ENTERPRISE, Ala. – Residents of this city devastated by a tornado that killed eight high school students paused from recovery efforts Sunday to mourn at church services, where some lined up to hug and offer words of encouragement for the school superintendent.
First Baptist Church parishioners gave Superintendent Jim Reese a standing ovation after the pastor thanked him for his service to the community.
Some in this southeast Alabama city of 22,000 wondered whether officials at Enterprise High School erred by not sending students home early on Thursday after they learned of the tornado warnings. Instead, students waited hours, and the storm hit the school.
School officials said they had no chance to evacuate earlier because of the approaching severe weather. And others said the carnage would have been greater if students had been outside or on the road when the storm hit.
At the church, a line formed of people waiting to hug Reese, shake his hand or offer words of encouragement.
"I've just never been so proud of a group of people," he told The Associated Press, referring to the "many heroes" at the high school.
Nancy Jennings, a math teacher at the school, sat with a group of students in a front pew during the service. She was in the hallway of the school where the roof collapsed and the students were killed.
"It just all happened so suddenly," Jennings said, dabbing tears from her red-rimmed eyes. "When I saw the roof had fallen, I'm so amazed we only lost eight. It's so tragic that we lost eight, but I am so grateful we were able to save the people we could."
Among those sitting with Jennings was 17-year-old Brett Johnson, a senior at Enterprise High.
Limping slightly and with his wrist wrapped in a bandage, Johnson said he needed to come to church for himself, but that he was eager to get back outside to help wherever he was needed.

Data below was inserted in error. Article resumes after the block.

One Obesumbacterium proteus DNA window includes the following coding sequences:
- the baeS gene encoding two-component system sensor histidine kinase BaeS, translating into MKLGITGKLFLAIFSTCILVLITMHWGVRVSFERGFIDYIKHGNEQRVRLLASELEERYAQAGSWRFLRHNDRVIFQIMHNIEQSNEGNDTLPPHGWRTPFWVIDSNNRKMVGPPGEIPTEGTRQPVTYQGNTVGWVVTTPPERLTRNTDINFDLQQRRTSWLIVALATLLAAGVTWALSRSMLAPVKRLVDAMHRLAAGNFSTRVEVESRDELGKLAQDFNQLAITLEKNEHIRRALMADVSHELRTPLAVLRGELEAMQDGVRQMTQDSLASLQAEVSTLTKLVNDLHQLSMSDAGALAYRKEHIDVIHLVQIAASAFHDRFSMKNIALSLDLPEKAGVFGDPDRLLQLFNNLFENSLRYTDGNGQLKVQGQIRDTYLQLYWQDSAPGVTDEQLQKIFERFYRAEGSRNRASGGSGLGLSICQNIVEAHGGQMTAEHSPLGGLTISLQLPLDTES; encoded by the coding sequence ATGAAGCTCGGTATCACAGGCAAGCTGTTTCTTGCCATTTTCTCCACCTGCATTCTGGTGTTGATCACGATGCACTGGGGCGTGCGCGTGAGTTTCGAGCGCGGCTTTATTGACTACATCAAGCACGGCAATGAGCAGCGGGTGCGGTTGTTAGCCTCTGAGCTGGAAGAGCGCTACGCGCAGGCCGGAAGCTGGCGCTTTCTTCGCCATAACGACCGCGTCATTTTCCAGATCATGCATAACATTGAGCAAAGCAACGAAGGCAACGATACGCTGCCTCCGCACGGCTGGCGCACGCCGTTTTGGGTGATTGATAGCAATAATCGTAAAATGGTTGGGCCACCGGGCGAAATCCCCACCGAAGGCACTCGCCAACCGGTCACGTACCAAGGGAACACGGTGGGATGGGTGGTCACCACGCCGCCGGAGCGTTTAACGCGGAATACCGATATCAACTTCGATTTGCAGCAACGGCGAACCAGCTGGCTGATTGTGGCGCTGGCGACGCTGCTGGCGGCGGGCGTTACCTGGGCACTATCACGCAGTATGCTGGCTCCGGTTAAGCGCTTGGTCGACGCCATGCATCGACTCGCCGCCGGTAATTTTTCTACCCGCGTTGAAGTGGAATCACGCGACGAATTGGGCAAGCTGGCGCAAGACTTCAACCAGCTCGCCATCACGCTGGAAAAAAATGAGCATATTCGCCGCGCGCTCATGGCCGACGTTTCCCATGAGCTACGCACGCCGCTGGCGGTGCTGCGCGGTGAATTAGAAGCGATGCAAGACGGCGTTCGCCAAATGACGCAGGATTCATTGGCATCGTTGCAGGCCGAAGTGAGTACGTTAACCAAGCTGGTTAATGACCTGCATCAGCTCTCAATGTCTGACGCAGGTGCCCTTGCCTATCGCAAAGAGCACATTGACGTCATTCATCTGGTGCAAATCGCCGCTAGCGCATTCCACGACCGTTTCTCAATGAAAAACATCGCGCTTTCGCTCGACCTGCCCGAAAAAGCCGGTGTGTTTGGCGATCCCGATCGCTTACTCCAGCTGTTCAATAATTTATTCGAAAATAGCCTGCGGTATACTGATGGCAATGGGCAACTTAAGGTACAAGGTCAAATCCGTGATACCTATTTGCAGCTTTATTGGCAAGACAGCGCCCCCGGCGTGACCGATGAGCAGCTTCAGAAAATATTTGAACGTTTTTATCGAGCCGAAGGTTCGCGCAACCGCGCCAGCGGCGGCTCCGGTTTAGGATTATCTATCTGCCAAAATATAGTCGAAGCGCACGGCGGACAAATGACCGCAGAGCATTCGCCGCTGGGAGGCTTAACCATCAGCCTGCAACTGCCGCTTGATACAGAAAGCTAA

He wasn't in the hallway that collapsed at the school, killing his classmates, but two of his close friends were among the dead. He was injured afterward, when a slab of concrete fell against him while he helped dig out fellow students in the hours immediately following the storm.
"We'll make it through. There's no doubt in mind about that. It's just a really strong community," Johnson said.
Schools in Enterprise won't open this week, but Reese said he's doing everything he can to ensure that high school students have a space to hold classes as soon as possible. Funerals for some of the students will be held Monday and Tuesday, while arrangements for the others are still being made.
Disaster recovery centers to aid storm victims opened Sunday as bulldozers clearing debris moved up and down streets. Insurance company vans drove through neighborhoods filled with residents still picking up scattered possessions and storm wreckage.
"I just want everybody to really keep these families in their prayers because those were precious children that were lost," Jennings said, "and we all feel like they were our family."